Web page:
Through organisational learning, managers acquire essential strategic/organising skills that make their organisational works easier. This is because organisational learning is characterised by changes in various dimensions of operations. Managers are likely to learn how to be dynamic in response to the ever-changing needs of the business environment. It is worth to note that no organisation has ever succeeded through resisting change (Whittington et al. 2006, 617). Managers need regular workshops to improve their practical craft, which ultimately helps them to establish salient conditions to create effective organisational learning structures in their workplaces.

Managers also acquire innovative capabilities through organisational learning. The process allows them to know their environment, select needs required to oversee learning and development, transmit the knowledge acquired into practice, as well as fulfil learning and development requirements. In the process of identifying these elements with efficiency, managers are obliged to undertake different trials and errors that result in fresh ideas or innovations that enhance their effectiveness in the workplace.

Without innovativeness from the manager, it is nearly impossible to have a learning organisation since the creation of such a setting requires exceptional management. Some features of a learning organisation that the managers should oversee include a need for the smooth running of information at all levels of the organisation, continuous training and delegation of staff, and reflective thinking (Gilaninia, Rankouh, and Gildeh 2017, 47). In a way, managers have a duty to make their respective workplaces favourable in readiness for organisational learning.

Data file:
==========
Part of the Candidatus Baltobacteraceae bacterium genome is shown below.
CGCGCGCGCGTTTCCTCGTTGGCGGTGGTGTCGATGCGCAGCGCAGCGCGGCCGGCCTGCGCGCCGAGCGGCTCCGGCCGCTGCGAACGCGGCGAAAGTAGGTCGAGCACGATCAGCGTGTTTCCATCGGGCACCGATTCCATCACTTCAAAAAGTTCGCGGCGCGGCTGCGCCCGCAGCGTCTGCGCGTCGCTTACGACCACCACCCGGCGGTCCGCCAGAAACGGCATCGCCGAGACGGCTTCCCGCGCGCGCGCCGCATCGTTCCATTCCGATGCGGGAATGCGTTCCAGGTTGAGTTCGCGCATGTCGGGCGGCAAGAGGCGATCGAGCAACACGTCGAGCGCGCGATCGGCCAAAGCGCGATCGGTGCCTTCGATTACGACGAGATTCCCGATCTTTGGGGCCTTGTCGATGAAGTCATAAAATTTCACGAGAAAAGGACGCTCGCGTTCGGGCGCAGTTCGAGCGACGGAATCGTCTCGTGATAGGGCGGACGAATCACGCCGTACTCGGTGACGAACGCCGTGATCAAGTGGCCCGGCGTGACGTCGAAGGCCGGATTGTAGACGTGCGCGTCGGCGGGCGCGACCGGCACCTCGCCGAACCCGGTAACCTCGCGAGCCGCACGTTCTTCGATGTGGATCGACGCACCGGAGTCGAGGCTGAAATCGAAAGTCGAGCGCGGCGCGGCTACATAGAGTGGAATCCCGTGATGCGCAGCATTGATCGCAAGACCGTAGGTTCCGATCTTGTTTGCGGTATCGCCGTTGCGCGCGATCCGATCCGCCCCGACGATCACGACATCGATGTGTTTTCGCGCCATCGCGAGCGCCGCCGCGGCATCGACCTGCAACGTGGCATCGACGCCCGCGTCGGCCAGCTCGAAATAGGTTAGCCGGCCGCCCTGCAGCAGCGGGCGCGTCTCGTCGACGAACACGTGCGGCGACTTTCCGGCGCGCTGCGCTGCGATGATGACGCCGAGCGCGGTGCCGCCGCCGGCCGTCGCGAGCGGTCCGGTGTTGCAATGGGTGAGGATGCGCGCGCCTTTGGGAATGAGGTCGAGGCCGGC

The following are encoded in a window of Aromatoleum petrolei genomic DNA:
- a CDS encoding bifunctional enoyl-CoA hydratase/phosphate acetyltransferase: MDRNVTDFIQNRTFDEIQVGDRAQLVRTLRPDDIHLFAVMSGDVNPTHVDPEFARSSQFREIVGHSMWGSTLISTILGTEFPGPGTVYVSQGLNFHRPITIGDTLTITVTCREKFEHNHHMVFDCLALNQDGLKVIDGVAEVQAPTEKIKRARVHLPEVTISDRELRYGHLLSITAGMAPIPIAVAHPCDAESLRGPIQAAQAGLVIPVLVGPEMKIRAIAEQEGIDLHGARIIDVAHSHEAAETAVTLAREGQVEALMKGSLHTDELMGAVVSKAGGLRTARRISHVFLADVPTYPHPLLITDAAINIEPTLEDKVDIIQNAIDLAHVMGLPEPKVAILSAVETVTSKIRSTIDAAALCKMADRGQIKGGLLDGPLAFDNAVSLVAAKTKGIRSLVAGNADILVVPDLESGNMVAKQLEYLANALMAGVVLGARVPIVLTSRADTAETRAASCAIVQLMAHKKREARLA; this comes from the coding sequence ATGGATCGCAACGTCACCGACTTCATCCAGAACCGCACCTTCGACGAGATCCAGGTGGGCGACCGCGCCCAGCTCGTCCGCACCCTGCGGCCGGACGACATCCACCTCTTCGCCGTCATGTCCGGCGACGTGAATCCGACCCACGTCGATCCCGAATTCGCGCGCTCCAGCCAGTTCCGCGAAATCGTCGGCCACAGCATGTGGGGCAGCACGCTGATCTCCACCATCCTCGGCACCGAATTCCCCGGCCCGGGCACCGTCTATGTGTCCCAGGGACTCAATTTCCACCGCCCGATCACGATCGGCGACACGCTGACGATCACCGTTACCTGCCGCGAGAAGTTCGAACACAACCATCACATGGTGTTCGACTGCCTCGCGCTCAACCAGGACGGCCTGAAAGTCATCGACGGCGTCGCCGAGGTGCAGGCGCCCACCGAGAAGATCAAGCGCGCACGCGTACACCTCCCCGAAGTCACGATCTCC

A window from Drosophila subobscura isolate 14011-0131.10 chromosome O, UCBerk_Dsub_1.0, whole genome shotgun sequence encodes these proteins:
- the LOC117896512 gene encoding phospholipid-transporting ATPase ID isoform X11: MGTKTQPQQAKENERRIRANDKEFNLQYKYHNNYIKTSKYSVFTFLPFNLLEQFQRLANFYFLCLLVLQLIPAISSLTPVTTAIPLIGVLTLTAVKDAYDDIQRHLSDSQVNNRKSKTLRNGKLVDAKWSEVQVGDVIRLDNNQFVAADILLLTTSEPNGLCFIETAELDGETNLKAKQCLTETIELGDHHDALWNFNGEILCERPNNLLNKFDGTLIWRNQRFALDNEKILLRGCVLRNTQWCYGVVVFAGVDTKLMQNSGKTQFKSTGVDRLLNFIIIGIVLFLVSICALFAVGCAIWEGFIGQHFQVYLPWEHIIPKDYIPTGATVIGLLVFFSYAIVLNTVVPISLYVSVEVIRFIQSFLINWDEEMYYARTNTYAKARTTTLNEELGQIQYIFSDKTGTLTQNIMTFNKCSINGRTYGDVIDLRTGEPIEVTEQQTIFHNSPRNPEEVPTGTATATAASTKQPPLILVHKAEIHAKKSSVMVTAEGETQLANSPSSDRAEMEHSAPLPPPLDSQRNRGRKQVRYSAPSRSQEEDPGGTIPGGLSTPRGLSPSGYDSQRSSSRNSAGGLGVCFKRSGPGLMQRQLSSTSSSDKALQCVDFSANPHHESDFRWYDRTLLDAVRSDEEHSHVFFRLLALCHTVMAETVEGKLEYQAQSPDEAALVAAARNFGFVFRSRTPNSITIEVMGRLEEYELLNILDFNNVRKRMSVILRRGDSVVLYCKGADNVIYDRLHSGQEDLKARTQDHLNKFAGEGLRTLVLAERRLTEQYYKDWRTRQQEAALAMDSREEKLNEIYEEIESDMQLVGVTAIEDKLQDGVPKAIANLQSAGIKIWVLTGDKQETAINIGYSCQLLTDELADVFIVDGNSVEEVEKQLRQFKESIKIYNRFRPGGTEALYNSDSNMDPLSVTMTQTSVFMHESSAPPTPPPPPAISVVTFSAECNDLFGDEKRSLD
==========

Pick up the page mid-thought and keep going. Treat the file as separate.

A strong organisational learning framework influences positive managerial decisions. In this respect, a setting is likely to reduced employee turnover rates considering that workers will probably be more motivated because of job satisfaction. Upon learning to adjust after effective organisational learning, most managers will devise efficient management practices that would encourage loyalty and commitment among members of the workforce. A positive-minded human resource tends to be productive because they love what they do.

The end result of this situation is overall efficiency, characterised by enhanced productivity. Organisational learning also enhances creativity in managers since it creates a culture of inquiry or Socratic probing; as a result, they are likely to explore other strategies of undertaking varied duties. In a way, probing could lead to an efficient method of devising strategies to enhance knowledge sharing and discourage knowledge hoarding for the sake of the organisation.

Organisational learning also enables managers to develop leaders within the organisation, which makes the process of planning succession easier. Alongside employees, managers are exposed to an environment that enforces a mindset of continuous improvement and collective accountability, through organisational learning (Boer et al. 2017, 123). Notably, collective accountability emanates from the culture of shared project ownership inculcated by the concept (Organisational learning).

Regarding knowledge management, organisational learning enables administrators to acquire much information on business operations. In the current business environment in which knowledge is perceived as a vital resource, managers with the highest skills on organisational learning have a deeper comprehension of both internal and external business environments.

In this respect, they can steer their companies towards improved innovation, employee training, flexibility, and business performance. Succinctly, the development of a sound knowledge management system requires effective organisational learning by managers. Examples of companies that have thrived as a result of sound knowledge management are inclusive of Ford, IBM, Coca Cola, IBM, General Electrics, and Microsoft Windows (Jelenic 2011, 35). The essence of knowledge management makes it an obligation for managers to commit to organisational learning.